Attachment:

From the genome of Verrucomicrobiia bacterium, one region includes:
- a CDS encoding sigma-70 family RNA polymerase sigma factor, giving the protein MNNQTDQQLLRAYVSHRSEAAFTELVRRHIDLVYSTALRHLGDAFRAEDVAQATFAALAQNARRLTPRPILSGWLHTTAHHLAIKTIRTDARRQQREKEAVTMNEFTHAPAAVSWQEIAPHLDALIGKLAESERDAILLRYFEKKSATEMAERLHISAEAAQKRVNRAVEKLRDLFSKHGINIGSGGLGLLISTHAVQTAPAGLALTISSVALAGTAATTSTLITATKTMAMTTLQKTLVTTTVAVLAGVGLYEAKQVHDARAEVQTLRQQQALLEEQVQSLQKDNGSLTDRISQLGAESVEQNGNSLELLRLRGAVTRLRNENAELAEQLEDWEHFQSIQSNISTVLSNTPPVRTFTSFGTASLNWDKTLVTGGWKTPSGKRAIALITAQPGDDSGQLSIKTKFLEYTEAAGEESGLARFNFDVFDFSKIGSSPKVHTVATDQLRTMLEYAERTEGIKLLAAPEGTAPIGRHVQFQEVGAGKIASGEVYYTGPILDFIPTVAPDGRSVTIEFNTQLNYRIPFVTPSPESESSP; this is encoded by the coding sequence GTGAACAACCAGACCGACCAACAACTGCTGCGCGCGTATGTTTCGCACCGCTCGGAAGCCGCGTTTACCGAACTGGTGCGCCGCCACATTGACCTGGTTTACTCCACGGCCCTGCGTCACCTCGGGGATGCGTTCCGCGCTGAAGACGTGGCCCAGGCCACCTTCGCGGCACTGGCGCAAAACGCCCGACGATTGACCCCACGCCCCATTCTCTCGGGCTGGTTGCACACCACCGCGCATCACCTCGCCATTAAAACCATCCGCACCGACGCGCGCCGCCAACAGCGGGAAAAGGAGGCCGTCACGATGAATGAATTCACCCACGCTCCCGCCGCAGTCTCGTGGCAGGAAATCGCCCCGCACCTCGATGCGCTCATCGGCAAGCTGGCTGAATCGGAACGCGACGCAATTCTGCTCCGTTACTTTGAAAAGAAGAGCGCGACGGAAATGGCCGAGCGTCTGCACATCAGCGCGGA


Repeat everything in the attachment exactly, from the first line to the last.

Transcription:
From the genome of Verrucomicrobiia bacterium, one region includes:
- a CDS encoding sigma-70 family RNA polymerase sigma factor, giving the protein MNNQTDQQLLRAYVSHRSEAAFTELVRRHIDLVYSTALRHLGDAFRAEDVAQATFAALAQNARRLTPRPILSGWLHTTAHHLAIKTIRTDARRQQREKEAVTMNEFTHAPAAVSWQEIAPHLDALIGKLAESERDAILLRYFEKKSATEMAERLHISAEAAQKRVNRAVEKLRDLFSKHGINIGSGGLGLLISTHAVQTAPAGLALTISSVALAGTAATTSTLITATKTMAMTTLQKTLVTTTVAVLAGVGLYEAKQVHDARAEVQTLRQQQALLEEQVQSLQKDNGSLTDRISQLGAESVEQNGNSLELLRLRGAVTRLRNENAELAEQLEDWEHFQSIQSNISTVLSNTPPVRTFTSFGTASLNWDKTLVTGGWKTPSGKRAIALITAQPGDDSGQLSIKTKFLEYTEAAGEESGLARFNFDVFDFSKIGSSPKVHTVATDQLRTMLEYAERTEGIKLLAAPEGTAPIGRHVQFQEVGAGKIASGEVYYTGPILDFIPTVAPDGRSVTIEFNTQLNYRIPFVTPSPESESSP; this is encoded by the coding sequence GTGAACAACCAGACCGACCAACAACTGCTGCGCGCGTATGTTTCGCACCGCTCGGAAGCCGCGTTTACCGAACTGGTGCGCCGCCACATTGACCTGGTTTACTCCACGGCCCTGCGTCACCTCGGGGATGCGTTCCGCGCTGAAGACGTGGCCCAGGCCACCTTCGCGGCACTGGCGCAAAACGCCCGACGATTGACCCCACGCCCCATTCTCTCGGGCTGGTTGCACACCACCGCGCATCACCTCGCCATTAAAACCATCCGCACCGACGCGCGCCGCCAACAGCGGGAAAAGGAGGCCGTCACGATGAATGAATTCACCCACGCTCCCGCCGCAGTCTCGTGGCAGGAAATCGCCCCGCACCTCGATGCGCTCATCGGCAAGCTGGCTGAATCGGAACGCGACGCAATTCTGCTCCGTTACTTTGAAAAGAAGAGCGCGACGGAAATGGCCGAGCGTCTGCACATCAGCGCGGA